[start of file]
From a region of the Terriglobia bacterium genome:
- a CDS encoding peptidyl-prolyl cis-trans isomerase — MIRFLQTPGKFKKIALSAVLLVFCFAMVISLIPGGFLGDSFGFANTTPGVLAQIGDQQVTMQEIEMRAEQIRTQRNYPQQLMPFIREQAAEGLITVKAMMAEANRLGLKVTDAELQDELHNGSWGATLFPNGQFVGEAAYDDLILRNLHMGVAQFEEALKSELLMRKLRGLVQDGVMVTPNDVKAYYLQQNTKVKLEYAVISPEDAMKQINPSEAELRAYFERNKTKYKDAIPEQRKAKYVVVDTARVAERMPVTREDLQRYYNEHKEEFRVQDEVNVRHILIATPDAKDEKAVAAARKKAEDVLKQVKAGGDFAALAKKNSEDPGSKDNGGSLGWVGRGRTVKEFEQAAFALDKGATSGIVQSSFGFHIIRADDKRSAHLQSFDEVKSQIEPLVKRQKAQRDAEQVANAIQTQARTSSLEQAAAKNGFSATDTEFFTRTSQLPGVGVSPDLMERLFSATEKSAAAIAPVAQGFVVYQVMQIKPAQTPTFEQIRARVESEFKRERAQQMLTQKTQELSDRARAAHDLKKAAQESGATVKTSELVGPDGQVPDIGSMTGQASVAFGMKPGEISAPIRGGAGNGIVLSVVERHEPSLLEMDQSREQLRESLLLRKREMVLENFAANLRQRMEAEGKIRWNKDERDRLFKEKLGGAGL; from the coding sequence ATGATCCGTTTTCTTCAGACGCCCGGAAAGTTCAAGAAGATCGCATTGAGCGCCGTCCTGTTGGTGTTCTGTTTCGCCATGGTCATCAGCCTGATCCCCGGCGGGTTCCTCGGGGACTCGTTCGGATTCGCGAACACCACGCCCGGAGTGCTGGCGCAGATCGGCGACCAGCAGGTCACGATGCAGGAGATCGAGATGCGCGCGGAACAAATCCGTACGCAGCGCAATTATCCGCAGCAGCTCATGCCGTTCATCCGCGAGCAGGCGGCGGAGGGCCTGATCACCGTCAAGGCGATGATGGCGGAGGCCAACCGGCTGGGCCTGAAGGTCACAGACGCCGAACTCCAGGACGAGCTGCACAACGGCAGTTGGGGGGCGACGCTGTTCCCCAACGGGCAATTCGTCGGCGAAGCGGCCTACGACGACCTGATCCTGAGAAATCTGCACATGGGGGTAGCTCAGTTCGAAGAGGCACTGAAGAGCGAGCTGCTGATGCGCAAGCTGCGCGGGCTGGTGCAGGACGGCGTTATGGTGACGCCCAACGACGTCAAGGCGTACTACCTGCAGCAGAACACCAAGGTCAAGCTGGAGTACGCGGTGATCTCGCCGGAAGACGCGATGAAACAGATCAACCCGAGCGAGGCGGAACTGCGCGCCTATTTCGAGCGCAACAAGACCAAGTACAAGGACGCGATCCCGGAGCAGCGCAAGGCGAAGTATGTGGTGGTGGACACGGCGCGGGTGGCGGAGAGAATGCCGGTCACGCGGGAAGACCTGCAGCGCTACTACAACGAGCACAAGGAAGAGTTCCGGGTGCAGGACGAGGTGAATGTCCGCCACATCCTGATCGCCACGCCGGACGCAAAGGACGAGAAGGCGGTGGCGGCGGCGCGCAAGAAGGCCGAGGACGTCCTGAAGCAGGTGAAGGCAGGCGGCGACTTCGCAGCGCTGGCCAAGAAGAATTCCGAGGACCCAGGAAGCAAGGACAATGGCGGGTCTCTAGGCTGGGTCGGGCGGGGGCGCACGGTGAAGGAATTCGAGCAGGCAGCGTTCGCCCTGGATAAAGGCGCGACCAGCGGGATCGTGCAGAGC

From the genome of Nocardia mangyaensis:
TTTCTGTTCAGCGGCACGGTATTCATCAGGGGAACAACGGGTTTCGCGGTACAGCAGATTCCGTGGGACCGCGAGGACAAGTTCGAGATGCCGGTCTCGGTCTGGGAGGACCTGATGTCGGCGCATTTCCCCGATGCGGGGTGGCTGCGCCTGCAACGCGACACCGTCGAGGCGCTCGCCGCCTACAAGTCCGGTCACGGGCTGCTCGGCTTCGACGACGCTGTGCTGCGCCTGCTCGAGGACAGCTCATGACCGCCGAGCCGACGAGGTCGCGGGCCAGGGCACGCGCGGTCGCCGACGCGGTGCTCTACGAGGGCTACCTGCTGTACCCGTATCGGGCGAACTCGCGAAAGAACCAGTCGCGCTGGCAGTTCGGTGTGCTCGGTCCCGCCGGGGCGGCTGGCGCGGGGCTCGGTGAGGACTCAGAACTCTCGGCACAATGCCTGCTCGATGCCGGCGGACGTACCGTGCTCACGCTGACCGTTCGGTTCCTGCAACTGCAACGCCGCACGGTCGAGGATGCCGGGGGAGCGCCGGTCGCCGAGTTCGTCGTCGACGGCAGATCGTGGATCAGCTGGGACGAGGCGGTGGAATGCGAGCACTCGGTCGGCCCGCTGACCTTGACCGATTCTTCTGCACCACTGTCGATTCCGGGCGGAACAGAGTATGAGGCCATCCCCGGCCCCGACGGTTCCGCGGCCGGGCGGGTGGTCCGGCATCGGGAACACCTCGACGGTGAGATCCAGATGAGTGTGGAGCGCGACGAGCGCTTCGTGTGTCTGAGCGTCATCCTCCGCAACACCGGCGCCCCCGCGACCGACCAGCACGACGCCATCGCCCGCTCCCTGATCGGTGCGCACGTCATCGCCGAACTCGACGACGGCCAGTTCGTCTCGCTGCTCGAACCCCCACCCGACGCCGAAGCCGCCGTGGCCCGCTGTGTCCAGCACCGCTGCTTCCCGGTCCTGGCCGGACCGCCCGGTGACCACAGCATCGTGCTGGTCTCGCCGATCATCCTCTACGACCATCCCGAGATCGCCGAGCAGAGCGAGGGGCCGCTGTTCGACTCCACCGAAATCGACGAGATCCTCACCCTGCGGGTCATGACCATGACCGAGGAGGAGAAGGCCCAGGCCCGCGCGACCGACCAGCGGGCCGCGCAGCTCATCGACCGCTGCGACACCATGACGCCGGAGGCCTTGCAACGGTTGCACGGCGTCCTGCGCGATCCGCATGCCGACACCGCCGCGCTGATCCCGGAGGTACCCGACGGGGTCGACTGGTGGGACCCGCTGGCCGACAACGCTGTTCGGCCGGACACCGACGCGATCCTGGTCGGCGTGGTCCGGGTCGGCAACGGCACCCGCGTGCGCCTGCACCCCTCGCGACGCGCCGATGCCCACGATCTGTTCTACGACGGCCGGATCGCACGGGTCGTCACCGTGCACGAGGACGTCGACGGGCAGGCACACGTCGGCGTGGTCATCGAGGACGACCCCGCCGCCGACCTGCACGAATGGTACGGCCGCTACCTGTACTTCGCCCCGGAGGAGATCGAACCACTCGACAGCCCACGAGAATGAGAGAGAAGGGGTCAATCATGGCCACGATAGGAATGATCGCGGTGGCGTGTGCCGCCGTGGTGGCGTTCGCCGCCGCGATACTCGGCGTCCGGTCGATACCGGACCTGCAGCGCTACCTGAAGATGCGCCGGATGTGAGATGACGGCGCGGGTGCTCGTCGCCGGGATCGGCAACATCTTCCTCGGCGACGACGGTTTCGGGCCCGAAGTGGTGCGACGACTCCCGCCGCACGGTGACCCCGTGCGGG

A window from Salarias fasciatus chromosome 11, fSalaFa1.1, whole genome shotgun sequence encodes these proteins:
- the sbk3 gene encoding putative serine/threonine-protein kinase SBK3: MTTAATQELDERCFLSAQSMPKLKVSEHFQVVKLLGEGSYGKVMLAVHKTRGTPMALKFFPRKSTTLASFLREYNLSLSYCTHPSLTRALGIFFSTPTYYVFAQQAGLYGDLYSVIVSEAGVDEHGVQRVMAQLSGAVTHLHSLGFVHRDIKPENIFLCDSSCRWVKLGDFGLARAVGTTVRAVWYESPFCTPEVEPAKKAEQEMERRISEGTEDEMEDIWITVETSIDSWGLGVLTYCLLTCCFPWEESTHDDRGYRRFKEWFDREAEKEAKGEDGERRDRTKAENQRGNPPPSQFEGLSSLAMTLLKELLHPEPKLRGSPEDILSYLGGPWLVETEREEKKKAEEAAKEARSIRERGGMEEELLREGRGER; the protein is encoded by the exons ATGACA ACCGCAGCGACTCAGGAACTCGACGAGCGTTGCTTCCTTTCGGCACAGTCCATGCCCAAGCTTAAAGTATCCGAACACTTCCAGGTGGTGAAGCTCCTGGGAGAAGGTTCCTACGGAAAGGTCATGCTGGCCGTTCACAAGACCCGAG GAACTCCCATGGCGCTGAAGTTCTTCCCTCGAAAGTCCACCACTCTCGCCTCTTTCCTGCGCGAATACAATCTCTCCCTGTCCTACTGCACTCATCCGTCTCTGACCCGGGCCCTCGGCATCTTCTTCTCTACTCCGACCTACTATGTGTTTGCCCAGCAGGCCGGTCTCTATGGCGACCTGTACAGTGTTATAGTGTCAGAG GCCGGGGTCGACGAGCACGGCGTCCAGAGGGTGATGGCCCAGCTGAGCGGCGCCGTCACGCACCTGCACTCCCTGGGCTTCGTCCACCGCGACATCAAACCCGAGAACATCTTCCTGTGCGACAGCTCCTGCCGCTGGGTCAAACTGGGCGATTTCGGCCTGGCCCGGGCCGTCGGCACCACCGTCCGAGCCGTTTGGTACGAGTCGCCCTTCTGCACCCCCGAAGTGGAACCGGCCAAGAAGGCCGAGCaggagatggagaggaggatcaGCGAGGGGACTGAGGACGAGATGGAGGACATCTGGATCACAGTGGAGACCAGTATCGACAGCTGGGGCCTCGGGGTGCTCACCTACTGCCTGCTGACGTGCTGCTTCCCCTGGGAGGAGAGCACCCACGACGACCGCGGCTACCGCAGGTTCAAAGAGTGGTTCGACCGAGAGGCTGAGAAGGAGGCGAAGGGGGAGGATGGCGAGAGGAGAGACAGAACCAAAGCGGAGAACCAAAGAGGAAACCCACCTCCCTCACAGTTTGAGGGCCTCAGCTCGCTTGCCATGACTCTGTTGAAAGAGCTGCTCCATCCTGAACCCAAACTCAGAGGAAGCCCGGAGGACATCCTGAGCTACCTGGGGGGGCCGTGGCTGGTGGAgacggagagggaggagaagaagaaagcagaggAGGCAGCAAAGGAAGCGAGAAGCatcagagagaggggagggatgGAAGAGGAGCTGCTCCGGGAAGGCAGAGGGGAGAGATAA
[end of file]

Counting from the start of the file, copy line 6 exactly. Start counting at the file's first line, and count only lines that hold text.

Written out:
- the sbk3 gene encoding putative serine/threonine-protein kinase SBK3: MTTAATQELDERCFLSAQSMPKLKVSEHFQVVKLLGEGSYGKVMLAVHKTRGTPMALKFFPRKSTTLASFLREYNLSLSYCTHPSLTRALGIFFSTPTYYVFAQQAGLYGDLYSVIVSEAGVDEHGVQRVMAQLSGAVTHLHSLGFVHRDIKPENIFLCDSSCRWVKLGDFGLARAVGTTVRAVWYESPFCTPEVEPAKKAEQEMERRISEGTEDEMEDIWITVETSIDSWGLGVLTYCLLTCCFPWEESTHDDRGYRRFKEWFDREAEKEAKGEDGERRDRTKAENQRGNPPPSQFEGLSSLAMTLLKELLHPEPKLRGSPEDILSYLGGPWLVETEREEKKKAEEAAKEARSIRERGGMEEELLREGRGER; the protein is encoded by the exons ATGACA ACCGCAGCGACTCAGGAACTCGACGAGCGTTGCTTCCTTTCGGCACAGTCCATGCCCAAGCTTAAAGTATCCGAACACTTCCAGGTGGTGAAGCTCCTGGGAGAAGGTTCCTACGGAAAGGTCATGCTGGCCGTTCACAAGACCCGAG GAACTCCCATGGCGCTGAAGTTCTTCCCTCGAAAGTCCACCACTCTCGCCTCTTTCCTGCGCGAATACAATCTCTCCCTGTCCTACTGCACTCATCCGTCTCTGACCCGGGCCCTCGGCATCTTCTTCTCTACTCCGACCTACTATGTGTTTGCCCAGCAGGCCGGTCTCTATGGCGACCTGTACAGTGTTATAGTGTCAGAG GCCGGGGTCGACGAGCACGGCGTCCAGAGGGTGATGGCCCAGCTGAGCGGCGCCGTCACGCACCTGCACTCCCTGGGCTTCGTCCACCGCGACATCAAACCCGAGAACATCTTCCTGTGCGACAGCTCCTGCCGCTGGGTCAAACTGGGCGATTTCGGCCTGGCCCGGGCCGTCGGCACCACCGTCCGAGCCGTTTGGTACGAGTCGCCCTTCTGCACCCCCGAAGTGGAACCGGCCAAGAAGGCCGAGCaggagatggagaggaggatcaGCGAGGGGACTGAGGACGAGATGGAGGACATCTGGATCACAGTGGAGACCAGTATCGACAGCTGGGGCCTCGGGGTGCTCACCTACTGCCTGCTGACGTGCTGCTTCCCCTGGGAGGAGAGCACCCACGACGACCGCGGCTACCGCAGGTTCAAAGAGTGGTTCGACCGAGAGGCTGAGAAGGAGGCGAAGGGGGAGGATGGCGAGAGGAGAGACAGAACCAAAGCGGAGAACCAAAGAGGAAACCCACCTCCCTCACAGTTTGAGGGCCTCAGCTCGCTTGCCATGACTCTGTTGAAAGAGCTGCTCCATCCTGAACCCAAACTCAGAGGAAGCCCGGAGGACATCCTGAGCTACCTGGGGGGGCCGTGGCTGGTGGAgacggagagggaggagaagaagaaagcagaggAGGCAGCAAAGGAAGCGAGAAGCatcagagagaggggagggatgGAAGAGGAGCTGCTCCGGGAAGGCAGAGGGGAGAGATAA